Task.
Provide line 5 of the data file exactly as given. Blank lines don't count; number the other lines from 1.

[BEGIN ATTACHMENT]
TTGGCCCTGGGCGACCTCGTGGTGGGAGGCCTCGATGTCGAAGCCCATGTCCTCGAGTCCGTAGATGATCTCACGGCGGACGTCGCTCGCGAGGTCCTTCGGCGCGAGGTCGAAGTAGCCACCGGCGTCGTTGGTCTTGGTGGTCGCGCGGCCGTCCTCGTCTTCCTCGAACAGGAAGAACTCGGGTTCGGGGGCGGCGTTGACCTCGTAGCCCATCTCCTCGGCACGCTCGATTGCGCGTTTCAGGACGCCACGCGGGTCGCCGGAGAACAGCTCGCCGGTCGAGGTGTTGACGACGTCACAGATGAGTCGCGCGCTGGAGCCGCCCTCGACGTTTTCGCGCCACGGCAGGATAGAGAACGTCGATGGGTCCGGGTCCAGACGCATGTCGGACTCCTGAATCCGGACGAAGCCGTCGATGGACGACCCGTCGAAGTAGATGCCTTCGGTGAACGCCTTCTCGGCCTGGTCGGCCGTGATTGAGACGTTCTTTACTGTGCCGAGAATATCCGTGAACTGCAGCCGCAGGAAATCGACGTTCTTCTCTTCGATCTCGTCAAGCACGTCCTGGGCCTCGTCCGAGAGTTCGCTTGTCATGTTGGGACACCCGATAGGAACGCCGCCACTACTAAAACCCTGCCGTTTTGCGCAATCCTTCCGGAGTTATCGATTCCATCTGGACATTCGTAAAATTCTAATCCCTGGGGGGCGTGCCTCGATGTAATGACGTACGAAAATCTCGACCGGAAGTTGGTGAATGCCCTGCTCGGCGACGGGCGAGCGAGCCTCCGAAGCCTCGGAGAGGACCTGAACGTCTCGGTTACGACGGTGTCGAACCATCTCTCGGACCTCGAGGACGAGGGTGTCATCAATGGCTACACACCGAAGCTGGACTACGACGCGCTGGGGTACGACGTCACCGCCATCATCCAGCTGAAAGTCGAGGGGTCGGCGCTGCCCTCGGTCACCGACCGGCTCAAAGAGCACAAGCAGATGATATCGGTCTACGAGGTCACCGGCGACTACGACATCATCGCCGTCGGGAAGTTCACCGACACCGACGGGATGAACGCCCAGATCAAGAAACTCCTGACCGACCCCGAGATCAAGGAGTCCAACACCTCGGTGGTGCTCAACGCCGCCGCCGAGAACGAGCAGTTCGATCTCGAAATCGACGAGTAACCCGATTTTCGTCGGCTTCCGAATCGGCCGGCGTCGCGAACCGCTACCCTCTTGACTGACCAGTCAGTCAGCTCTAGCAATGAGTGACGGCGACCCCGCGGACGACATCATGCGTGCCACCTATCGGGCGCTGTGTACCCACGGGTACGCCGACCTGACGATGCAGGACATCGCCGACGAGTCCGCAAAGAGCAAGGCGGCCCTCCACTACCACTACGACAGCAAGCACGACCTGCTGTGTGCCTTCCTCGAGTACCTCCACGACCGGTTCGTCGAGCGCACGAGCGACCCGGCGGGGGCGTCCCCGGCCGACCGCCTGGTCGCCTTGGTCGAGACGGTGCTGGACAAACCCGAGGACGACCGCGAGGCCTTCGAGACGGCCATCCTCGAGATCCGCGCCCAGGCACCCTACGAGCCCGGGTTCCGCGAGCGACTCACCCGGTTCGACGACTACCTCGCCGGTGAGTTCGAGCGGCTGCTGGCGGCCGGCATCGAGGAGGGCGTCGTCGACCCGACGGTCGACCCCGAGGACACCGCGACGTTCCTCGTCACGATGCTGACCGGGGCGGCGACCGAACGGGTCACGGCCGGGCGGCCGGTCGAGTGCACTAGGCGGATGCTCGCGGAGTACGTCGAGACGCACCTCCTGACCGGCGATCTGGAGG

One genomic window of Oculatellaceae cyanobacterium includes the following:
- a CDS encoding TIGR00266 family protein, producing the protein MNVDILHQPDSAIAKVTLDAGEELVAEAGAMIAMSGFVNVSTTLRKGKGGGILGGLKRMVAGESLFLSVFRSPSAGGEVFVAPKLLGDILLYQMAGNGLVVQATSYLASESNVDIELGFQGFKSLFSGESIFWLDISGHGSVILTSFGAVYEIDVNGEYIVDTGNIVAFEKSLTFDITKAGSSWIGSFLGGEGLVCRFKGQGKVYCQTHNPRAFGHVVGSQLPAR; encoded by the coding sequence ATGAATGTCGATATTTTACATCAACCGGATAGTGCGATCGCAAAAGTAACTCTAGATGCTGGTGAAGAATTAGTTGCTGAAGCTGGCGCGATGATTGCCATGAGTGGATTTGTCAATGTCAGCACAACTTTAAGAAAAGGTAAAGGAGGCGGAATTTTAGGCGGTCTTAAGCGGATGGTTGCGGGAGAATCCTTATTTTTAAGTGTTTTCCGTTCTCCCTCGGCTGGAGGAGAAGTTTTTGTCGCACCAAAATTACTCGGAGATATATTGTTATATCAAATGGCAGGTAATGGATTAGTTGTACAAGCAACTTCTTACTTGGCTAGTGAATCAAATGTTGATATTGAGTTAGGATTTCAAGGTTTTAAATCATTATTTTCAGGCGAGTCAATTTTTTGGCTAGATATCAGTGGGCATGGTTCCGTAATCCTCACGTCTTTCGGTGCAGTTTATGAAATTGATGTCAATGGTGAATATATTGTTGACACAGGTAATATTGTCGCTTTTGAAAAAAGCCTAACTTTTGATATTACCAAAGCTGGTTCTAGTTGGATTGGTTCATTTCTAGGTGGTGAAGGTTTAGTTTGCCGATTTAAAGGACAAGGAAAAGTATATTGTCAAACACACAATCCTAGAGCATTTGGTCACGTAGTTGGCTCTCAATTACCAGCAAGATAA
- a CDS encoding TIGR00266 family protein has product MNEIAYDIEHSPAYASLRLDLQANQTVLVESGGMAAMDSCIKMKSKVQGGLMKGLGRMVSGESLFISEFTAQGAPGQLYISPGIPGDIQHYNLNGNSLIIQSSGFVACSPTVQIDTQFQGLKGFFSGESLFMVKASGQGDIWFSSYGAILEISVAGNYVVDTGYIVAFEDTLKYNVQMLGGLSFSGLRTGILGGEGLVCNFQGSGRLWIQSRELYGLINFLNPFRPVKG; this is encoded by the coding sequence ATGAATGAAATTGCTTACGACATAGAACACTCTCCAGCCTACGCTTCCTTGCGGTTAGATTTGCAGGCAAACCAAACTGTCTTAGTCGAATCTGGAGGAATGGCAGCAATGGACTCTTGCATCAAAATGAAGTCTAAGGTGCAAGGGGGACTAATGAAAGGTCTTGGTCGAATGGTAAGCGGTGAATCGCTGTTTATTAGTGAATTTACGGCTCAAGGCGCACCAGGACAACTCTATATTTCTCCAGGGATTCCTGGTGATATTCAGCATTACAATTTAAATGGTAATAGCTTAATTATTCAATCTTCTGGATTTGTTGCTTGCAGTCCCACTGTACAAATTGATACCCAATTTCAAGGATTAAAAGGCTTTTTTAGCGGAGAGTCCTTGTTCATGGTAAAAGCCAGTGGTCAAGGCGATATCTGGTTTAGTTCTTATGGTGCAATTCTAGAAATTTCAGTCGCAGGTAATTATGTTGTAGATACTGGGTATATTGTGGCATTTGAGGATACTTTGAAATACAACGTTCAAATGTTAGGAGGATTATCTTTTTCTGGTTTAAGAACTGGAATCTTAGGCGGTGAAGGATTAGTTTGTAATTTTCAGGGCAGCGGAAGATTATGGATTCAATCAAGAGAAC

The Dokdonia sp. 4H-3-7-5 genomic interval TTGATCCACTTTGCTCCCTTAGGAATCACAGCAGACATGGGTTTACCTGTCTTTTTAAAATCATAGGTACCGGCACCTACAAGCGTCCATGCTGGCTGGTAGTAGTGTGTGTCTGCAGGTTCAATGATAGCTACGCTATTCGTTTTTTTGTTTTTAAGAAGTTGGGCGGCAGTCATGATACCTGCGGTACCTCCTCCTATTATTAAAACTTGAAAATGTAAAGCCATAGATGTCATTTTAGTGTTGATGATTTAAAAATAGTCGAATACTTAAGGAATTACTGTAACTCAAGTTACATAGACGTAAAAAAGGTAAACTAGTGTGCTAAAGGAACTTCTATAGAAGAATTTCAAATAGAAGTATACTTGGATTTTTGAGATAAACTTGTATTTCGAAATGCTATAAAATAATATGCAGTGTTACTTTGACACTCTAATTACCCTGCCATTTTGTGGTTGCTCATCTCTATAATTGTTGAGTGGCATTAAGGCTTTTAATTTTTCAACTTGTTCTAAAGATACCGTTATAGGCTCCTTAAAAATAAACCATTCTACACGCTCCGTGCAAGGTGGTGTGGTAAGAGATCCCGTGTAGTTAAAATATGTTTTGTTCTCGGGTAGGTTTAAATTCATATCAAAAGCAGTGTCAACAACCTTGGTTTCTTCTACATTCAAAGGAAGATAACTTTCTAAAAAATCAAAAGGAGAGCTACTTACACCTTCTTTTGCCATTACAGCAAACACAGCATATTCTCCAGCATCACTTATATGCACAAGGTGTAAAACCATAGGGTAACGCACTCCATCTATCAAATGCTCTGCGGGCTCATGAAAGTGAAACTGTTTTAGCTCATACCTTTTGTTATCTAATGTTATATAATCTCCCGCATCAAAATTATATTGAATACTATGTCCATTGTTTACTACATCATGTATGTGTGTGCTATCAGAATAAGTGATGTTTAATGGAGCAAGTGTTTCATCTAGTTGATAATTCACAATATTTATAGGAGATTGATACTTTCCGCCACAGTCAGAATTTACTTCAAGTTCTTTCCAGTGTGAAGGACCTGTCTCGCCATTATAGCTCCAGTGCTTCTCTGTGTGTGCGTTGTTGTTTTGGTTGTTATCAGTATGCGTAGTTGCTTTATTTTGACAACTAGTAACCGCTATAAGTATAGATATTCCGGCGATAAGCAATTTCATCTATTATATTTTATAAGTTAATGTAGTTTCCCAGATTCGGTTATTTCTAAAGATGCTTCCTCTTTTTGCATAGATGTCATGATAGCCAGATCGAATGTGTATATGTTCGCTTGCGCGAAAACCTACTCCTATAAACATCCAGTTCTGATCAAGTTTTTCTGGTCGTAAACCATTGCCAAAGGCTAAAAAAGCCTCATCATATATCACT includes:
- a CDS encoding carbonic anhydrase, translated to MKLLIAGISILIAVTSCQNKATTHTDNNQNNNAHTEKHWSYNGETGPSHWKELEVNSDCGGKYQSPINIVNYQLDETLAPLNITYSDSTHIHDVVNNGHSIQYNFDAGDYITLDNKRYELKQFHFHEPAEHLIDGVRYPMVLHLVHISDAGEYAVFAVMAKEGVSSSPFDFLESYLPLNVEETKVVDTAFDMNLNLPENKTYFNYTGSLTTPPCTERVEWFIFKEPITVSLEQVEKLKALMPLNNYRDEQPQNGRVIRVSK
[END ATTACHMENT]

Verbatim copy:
The Dokdonia sp. 4H-3-7-5 genomic interval TTGATCCACTTTGCTCCCTTAGGAATCACAGCAGACATGGGTTTACCTGTCTTTTTAAAATCATAGGTACCGGCACCTACAAGCGTCCATGCTGGCTGGTAGTAGTGTGTGTCTGCAGGTTCAATGATAGCTACGCTATTCGTTTTTTTGTTTTTAAGAAGTTGGGCGGCAGTCATGATACCTGCGGTACCTCCTCCTATTATTAAAACTTGAAAATGTAAAGCCATAGATGTCATTTTAGTGTTGATGATTTAAAAATAGTCGAATACTTAAGGAATTACTGTAACTCAAGTTACATAGACGTAAAAAAGGTAAACTAGTGTGCTAAAGGAACTTCTATAGAAGAATTTCAAATAGAAGTATACTTGGATTTTTGAGATAAACTTGTATTTCGAAATGCTATAAAATAATATGCAGTGTTACTTTGACACTCTAATTACCCTGCCATTTTGTGGTTGCTCATCTCTATAATTGTTGAGTGGCATTAAGGCTTTTAATTTTTCAACTTGTTCTAAAGATACCGTTATAGGCTCCTTAAAAATAAACCATTCTACACGCTCCGTGCAAGGTGGTGTGGTAAGAGATCCCGTGTAGTTAAAATATGTTTTGTTCTCGGGTAGGTTTAAATTCATATCAAAAGCAGTGTCAACAACCTTGGTTTCTTCTACATTCAAAGGAAGATAACTTTCTAAAAAATCAAAAGGAGAGCTACTTACACCTTCTTTTGCCATTACAGCAAACACAGCATATTCTCCAGCATCACTTATATGCACAAGGTGTAAAACCATAGGGTAACGCACTCCATCTATCAAATGCTCTGCGGGCTCATGAAAGTGAAACTGTTTTAGCTCATACCTTTTGTTATCTAATGTTATATAATCTCCCGCATCAAAATTATATTGAATACTATGTCCATTGTTTACTACATCATGTATGTGTGTGCTATCAGAATAAGTGATGTTTAATGGAGCAAGTGTTTCATCTAGTTGATAATTCACAATATTTATAGGAGATTGATACTTTCCGCCACAGTCAGAATTTACTTCAAGTTCTTTCCAGTGTGAAGGACCTGTCTCGCCATTATAGCTCCAGTGCTTCTCTGTGTGTGCGTTGTTGTTTTGGTTGTTATCAGTATGCGTAGTTGCTTTATTTTGACAACTAGTAACCGCTATAAGTATAGATATTCCGGCGATAAGCAATTTCATCTATTATATTTTATAAGTTAATGTAGTTTCCCAGATTCGGTTATTTCTAAAGATGCTTCCTCTTTTTGCATAGATGTCATGATAGCCAGATCGAATGTGTATATGTTCGCTTGCGCGAAAACCTACTCCTATAAACATCCAGTTCTGATCAAGTTTTTCTGGTCGTAAACCATTGCCAAAGGCTAAAAAAGCCTCATCATATATCACT includes: